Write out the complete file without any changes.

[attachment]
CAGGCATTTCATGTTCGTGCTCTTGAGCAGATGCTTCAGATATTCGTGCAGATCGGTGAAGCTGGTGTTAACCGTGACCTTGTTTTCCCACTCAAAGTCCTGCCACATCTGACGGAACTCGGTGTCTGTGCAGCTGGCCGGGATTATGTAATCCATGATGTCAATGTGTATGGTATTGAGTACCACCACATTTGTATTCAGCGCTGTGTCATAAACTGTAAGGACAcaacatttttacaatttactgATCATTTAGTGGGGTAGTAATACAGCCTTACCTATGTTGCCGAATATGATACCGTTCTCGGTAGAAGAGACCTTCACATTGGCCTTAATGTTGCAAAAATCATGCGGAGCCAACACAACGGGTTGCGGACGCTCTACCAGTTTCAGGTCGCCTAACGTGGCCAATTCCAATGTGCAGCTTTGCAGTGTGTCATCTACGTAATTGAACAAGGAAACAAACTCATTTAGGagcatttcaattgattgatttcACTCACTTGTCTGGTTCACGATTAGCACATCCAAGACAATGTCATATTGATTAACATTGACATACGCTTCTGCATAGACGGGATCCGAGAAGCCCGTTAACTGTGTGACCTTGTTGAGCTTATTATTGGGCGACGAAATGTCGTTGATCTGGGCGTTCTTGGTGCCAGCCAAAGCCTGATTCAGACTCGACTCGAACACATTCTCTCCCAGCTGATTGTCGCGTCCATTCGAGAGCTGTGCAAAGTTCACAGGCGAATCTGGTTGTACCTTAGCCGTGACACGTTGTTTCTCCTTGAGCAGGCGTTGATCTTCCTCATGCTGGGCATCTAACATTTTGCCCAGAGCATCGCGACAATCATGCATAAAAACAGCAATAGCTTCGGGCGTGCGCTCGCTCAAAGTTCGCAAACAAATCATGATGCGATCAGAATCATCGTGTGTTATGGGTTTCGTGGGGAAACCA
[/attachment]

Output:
CAGGCATTTCATGTTCGTGCTCTTGAGCAGATGCTTCAGATATTCGTGCAGATCGGTGAAGCTGGTGTTAACCGTGACCTTGTTTTCCCACTCAAAGTCCTGCCACATCTGACGGAACTCGGTGTCTGTGCAGCTGGCCGGGATTATGTAATCCATGATGTCAATGTGTATGGTATTGAGTACCACCACATTTGTATTCAGCGCTGTGTCATAAACTGTAAGGACAcaacatttttacaatttactgATCATTTAGTGGGGTAGTAATACAGCCTTACCTATGTTGCCGAATATGATACCGTTCTCGGTAGAAGAGACCTTCACATTGGCCTTAATGTTGCAAAAATCATGCGGAGCCAACACAACGGGTTGCGGACGCTCTACCAGTTTCAGGTCGCCTAACGTGGCCAATTCCAATGTGCAGCTTTGCAGTGTGTCATCTACGTAATTGAACAAGGAAACAAACTCATTTAGGagcatttcaattgattgatttcACTCACTTGTCTGGTTCACGATTAGCACATCCAAGACAATGTCATATTGATTAACATTGACATACGCTTCTGCATAGACGGGATCCGAGAAGCCCGTTAACTGTGTGACCTTGTTGAGCTTATTATTGGGCGACGAAATGTCGTTGATCTGGGCGTTCTTGGTGCCAGCCAAAGCCTGATTCAGACTCGACTCGAACACATTCTCTCCCAGCTGATTGTCGCGTCCATTCGAGAGCTGTGCAAAGTTCACAGGCGAATCTGGTTGTACCTTAGCCGTGACACGTTGTTTCTCCTTGAGCAGGCGTTGATCTTCCTCATGCTGGGCATCTAACATTTTGCCCAGAGCATCGCGACAATCATGCATAAAAACAGCAATAGCTTCGGGCGTGCGCTCGCTCAAAGTTCGCAAACAAATCATGATGCGATCAGAATCATCGTGTGTTATGGGTTTCGTGGGGAAACCA